And among all those male voices, there were strong women voices present – Eunice De Souza and Melanie Salgado.

Along with Jeet, Ranjit Hoskote, and Menka Shivdasani had begun writing their early poems then, and it was a small circle, and I’m probably missing out some names, but it was one of those moments where it felt like saying – bliss was it in that dawn to be alive, But to be young was very heaven!

Eunice was terrific at spotting young talent. I was one of two editors who edited the op-ed page of the Indian Post, and she introduced me to some of her bright students, many of whom went on to write for the Indian Post. I remember in particular Dinyar Godrej, who is now at the New Internationalist and the late Alan Twigg who we lost so tragically and too early, who reviewed films (and wrote a fine piece on Brodsky when he won the Nobel). She also wrote for my page, on literature, feminism, and occasionally, the city itself.

Her poetry was funny, sharp, bold, and strong. I remember Fix, her first collection, with which she announced her presence. I particularly liked the next collection, Women in Dutch Painting. She had at least two more collections to follow.

She read my poems, and urged me to continue, asking me to avoid sentimentality that she though crept into my poems because when I started writing poems, I wrote in Gujarati. She stressed I should write in a more ‘clean’ way.

Many years later, in her columns, she wrote two fine pieces about my recent books – reviewing them with care and attention, and reading the pieces this morning I feel that impulse of hers again. Urging me to go on. I will, as will many others who were lucky enough to have known her. She won’t be with us in one sense, but in many ways, she will always be. Miss you, Eunice.

Salil Tripathi 

29 July 2017 

Vivek Tejuja’s recommendations, 25 Books by Indian authors ( Nov 2014)

Vivek Tejuja’s recommendations, 25 Books by Indian authors ( Nov 2014)

The Other Side of Silence( Vivek Tejuja posted this list on his Facebook page on 26 Nov 2014. I am reposting it on my blog with his permission.) 

In his post, Vivek Tejuja writes “25 Books by Indian authors that Everyone should read , according to me. This is just my opinion of these books which I have loved and enjoyed over the years. I know there are way too many more which can be added here.”

1. All About H. Hatterr by G.V. Desani
2. Mother of 1084 by Mahasweta Devi
3. In Custody by Anita Desai 
4. Collected Poems by Eunice de Souza
5. In A Forest, A Deer by Ambai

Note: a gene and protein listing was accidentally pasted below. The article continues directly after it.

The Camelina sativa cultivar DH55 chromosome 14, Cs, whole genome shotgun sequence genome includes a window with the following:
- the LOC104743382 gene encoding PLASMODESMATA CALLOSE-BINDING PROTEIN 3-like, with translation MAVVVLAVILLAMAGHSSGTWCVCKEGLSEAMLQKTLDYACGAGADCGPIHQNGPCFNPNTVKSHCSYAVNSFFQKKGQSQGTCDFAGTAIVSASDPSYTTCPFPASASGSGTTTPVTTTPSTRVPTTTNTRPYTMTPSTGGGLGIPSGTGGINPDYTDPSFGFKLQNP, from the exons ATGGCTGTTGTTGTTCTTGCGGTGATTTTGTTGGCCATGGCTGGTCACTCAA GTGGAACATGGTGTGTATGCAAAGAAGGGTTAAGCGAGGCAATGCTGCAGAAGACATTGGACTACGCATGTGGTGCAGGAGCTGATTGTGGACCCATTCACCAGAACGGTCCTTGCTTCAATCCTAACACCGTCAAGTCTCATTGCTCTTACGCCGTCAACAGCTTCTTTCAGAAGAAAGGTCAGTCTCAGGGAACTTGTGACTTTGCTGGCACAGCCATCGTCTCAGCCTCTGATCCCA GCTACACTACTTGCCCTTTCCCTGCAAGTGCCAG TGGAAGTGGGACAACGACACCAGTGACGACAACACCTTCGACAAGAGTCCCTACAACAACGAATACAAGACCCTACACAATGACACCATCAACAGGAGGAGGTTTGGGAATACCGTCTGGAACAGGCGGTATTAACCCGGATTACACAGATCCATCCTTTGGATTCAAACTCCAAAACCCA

6. The Book of Destruction by Anand
7. Hangwoman by K. Meera
8. All for Love by Ved Mehta
9. A Life in Words by Ismat Chughtai
10. The Music of Solitude by Krishna Sobti
11. The Other Side of Silence by Urvashi Butalia
12. Dozakhnama by Rabisankar Bal
13. Mumbai Fables by Gyan Prakash
14. Seven Sixes are Forty Three by Kiran Nagarkar
15. The Mirror of Beauty by Shamsur Rahman Faruqi
16. Em and the Big Hoom by Jerry Pinto
17. The Guide by R.K. Narayan
18. Rasidi Ticket by Amrita Pritam
19. Selected Short Stories by Kalki 
20. Raag Darbari by Shrilal Shukla
21. Randamoozham or Bhima by M.T. Vasudevan Nair
22. Divya by Yashpal
23. Suraj ka Saatwan Ghoda by Dharamveer Bharati
24. Mrityunjaya by Shivaji Sawant
25. Love and Longing in Bombay by Vikram Chandra

27 Nov 2014 

On poetry — my thoughts ( 29 Jan 2013)

On poetry — my thoughts ( 29 Jan 2013)

The HarperCollins Book of English Poetry
Edited by Sudeep Sen
HarperCollins Publishers, India, 2012. Pb. Pp.540. Rs. 599.

Panchali’s Pledge Subramania Bharti
Translated by Usha Rajagopalan
Everyman Classics, Hachette India, 2012. Pb. Pp. 274 Rs. 350

Dom Moraes: Selected Poems
Edited with an introduction by Ranjit Hoskote. Penguin Books India, 2012, Pb. Pp.282. Rs 499.

The River Speaks: The Vaiyai Poems from the Paripatal
Translated by V. N. Muthukumar and Elizabeth Rani Segran
Penguin Classics, Penguin Books India, 2012. Pb. Pp. 176. Rs. 250

These my Words: The Penguin Book of Indian Poetry
Edited by Eunice de Souza and Melanie Silgardo
Penguin Books, India, 2012. Pb. Pp. 450 Rs. 499

In the company of a poet: Gulzar in conversation with Nasreen Munni Kabir
Rainlight, Rupa Publications, Delhi, 2012. Hb. Pp. 206. Rs 499